Bias still seems entrenched in some sectors of the HR world, according to a new survey...read more
A new study by King’s College London and Ipsos UK shows attitudes to gender equality are slipping backwards in some respects, with the young more likely to think things have gone too far in favour of women than the old.
People in Britain are increasingly afraid of promoting women’s rights for fear of reprisals, according to a new survey which highlights a backlash effect when it comes to some areas of gender equality.
The 32-country study by Ipsos UK and the Global Institute for Women’s Leadership at King’s College London finds the share of the British public who say they are scared to speak out and advocate for the equal rights of women because of what might happen to them has doubled since 2017, rising from 14% to 29%. The majority, though, continue to say this does not apply to them (71%).
The study says this is in line with the other countries it looked at. It found that younger generations in Britain tend to be most fearful, with Gen Z (38%) around twice as likely as Baby Boomers (19%) to feel this way.
It finds that 38% now agree that when it comes to giving women equal rights with men, things have gone far enough – up from 25% in 2018. Moreover, 38% feel that men are being expected to do too much to support equality, an increase on the 29% who felt this way in 2019. And the share of the British public who say that a man who stays home to look after his children is less of a man has risen slightly, from 13% in 2019 to 19% today, with men (23%) more likely than women (14%) to feel this way.
A large minority of the British public – two in five (43%) people – say we have gone so far in promoting women’s equality that we are discriminating against men. A majority of men (53%) agree with this view, as well as a third of women (33%).
However, the picture in Britain is less negative than in many of the other countries studied. Out of 32 countries, only three – Poland (26%), Japan (21%) and Portugal (17%) – are less likely than Britain (38%) to feel giving women equality with men has gone far enough. And the share of the British public (38%) who think men are being expected to do too much to support equality is on a par with the share in the US (36%), which is least likely to agree with this view. Britons are also comparatively unlikely to say they’ve heard a friend or family member make a sexist comment about a woman in the past year. One in five (18%) report hearing such a comment, with only people in South Korea (14%) and Japan (6%) less likely to report the same.
Moreover, other trends are more positive, with 47% of Britons now thinking equality between men and women will be achieved within their lifetime, compared with 40% in 2018, and a majority of 51% agreeing there are actions they can take to help promote equality between men and women – a slight rise from 46% five years ago.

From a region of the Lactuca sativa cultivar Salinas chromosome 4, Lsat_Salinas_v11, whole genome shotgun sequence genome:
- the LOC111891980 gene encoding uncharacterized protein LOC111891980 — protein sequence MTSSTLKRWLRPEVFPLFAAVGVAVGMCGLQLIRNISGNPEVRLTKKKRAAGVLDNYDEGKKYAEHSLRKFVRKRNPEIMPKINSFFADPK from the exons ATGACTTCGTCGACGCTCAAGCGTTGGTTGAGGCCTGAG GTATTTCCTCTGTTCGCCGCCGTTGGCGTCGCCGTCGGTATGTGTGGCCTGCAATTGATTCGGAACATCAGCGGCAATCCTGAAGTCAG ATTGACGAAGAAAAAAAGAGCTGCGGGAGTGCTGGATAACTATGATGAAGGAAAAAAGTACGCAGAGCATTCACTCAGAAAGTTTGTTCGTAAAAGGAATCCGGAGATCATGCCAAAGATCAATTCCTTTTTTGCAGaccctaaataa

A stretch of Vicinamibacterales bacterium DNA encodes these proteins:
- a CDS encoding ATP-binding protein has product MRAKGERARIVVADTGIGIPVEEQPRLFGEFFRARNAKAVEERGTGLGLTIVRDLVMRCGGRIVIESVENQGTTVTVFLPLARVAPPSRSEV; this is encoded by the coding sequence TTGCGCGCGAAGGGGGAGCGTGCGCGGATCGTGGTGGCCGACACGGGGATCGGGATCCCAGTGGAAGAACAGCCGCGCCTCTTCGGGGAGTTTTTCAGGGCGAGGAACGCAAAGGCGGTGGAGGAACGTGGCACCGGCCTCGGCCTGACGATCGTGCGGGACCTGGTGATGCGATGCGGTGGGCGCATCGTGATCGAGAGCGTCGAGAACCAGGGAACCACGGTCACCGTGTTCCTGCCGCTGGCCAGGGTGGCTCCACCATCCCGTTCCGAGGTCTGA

Interestingly, younger generations are not always the most progressive on gender equality. Across the 32 countries studied, Gen Z (30%) and Millennials (30%) are twice as likely as Baby Boomers (14%) to say that a man who stays home to look after his children is less of a man, with a similar pattern seen in Britain. Moreover, majorities of Gen Z (52%) and Millennials (53%) say we have gone so far in promoting women’s equality that we are discriminating against men – greater than the share of Baby Boomers (40%) and Gen X (46%) who say the same.
And Baby Boomers – the oldest cohort surveyed – are in fact the least likely to agree that when it comes to giving women equal rights with men, things have gone far enough in their country (44%, versus 54% of Gen Z) and to agree that men are being expected to do too much to support equality (47%, versus 55% of Gen Z). In Britain, we see the latter but not the former.
Yet younger generations are more open about other aspects of gender equality. For example, Gen Z (45%) and Millennials (44%) are more likely than Gen X (37%) and Baby Boomers (35%) to say they define themselves as a feminist. A similar divide is found in Britain.
And Gen Z stand out as most likely to say that in the past year they have spoken up when a friend or family member made a sexist comment (27%, versus 16% of Baby Boomers), a pattern also seen in Britain.
Gen Z are also most likely to say they’ve confronted someone who was sexually harassing a woman (17%, versus 7% of Baby Boomers) – though they are also more likely to have been in these situations in the first place.
Overall, across the 32 countries surveyed, 68% of Gen Z say they have taken at least one action to promote gender equality in the past year, compared with 41% of Baby Boomers.
Julia Gillard, chair of the Global Institute for Women’s Leadership at King’s College London, said: “Despite the progress we’ve made in recent decades, high-profile examples of misogyny are still rife, particularly online, and there are worrying signs from this research that such views are not only gaining ground among the public, but also deterring people from advocating for women’s rights. No one should be afraid to promote equality, and we need to do much better in supporting people to call out injustice wherever they see it.
“But we should also emphasise the positives where we find them, including that people are increasingly likely to identify as a feminist and to recognise there are things they can do to improve gender equality. Yet we mustn’t be complacent. That it’s younger generations who are most likely to say a man who stays home to look after his children is less of a man is a disturbing reminder there is still much more to do, and that future progress is not guaranteed.”